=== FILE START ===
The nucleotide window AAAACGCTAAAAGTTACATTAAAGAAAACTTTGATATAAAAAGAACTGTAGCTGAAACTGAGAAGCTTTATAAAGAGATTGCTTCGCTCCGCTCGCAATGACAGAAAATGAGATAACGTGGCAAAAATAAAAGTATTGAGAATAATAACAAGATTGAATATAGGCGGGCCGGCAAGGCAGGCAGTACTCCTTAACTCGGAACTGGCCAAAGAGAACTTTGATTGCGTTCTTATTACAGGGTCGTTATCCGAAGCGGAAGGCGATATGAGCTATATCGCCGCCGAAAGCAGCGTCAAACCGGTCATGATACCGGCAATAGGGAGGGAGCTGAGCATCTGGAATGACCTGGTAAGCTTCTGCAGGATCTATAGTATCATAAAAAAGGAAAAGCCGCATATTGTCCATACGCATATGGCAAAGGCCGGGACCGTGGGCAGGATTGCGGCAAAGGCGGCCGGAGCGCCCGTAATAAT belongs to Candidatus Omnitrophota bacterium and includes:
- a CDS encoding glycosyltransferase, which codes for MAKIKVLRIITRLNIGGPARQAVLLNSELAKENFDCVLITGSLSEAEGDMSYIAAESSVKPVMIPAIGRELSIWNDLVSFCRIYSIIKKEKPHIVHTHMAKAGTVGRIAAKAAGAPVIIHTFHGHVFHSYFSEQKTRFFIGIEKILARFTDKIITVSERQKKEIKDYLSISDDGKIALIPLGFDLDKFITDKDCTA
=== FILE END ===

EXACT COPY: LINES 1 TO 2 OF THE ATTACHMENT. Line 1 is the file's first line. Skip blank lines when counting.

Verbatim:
The nucleotide window AAAACGCTAAAAGTTACATTAAAGAAAACTTTGATATAAAAAGAACTGTAGCTGAAACTGAGAAGCTTTATAAAGAGATTGCTTCGCTCCGCTCGCAATGACAGAAAATGAGATAACGTGGCAAAAATAAAAGTATTGAGAATAATAACAAGATTGAATATAGGCGGGCCGGCAAGGCAGGCAGTACTCCTTAACTCGGAACTGGCCAAAGAGAACTTTGATTGCGTTCTTATTACAGGGTCGTTATCCGAAGCGGAAGGCGATATGAGCTATATCGCCGCCGAAAGCAGCGTCAAACCGGTCATGATACCGGCAATAGGGAGGGAGCTGAGCATCTGGAATGACCTGGTAAGCTTCTGCAGGATCTATAGTATCATAAAAAAGGAAAAGCCGCATATTGTCCATACGCATATGGCAAAGGCCGGGACCGTGGGCAGGATTGCGGCAAAGGCGGCCGGAGCGCCCGTAATAAT belongs to Candidatus Omnitrophota bacterium and includes:
- a CDS encoding glycosyltransferase, which codes for MAKIKVLRIITRLNIGGPARQAVLLNSELAKENFDCVLITGSLSEAEGDMSYIAAESSVKPVMIPAIGRELSIWNDLVSFCRIYSIIKKEKPHIVHTHMAKAGTVGRIAAKAAGAPVIIHTFHGHVFHSYFSEQKTRFFIGIEKILARFTDKIITVSERQKKEIKDYLSISDDGKIALIPLGFDLDKFITDKDCTA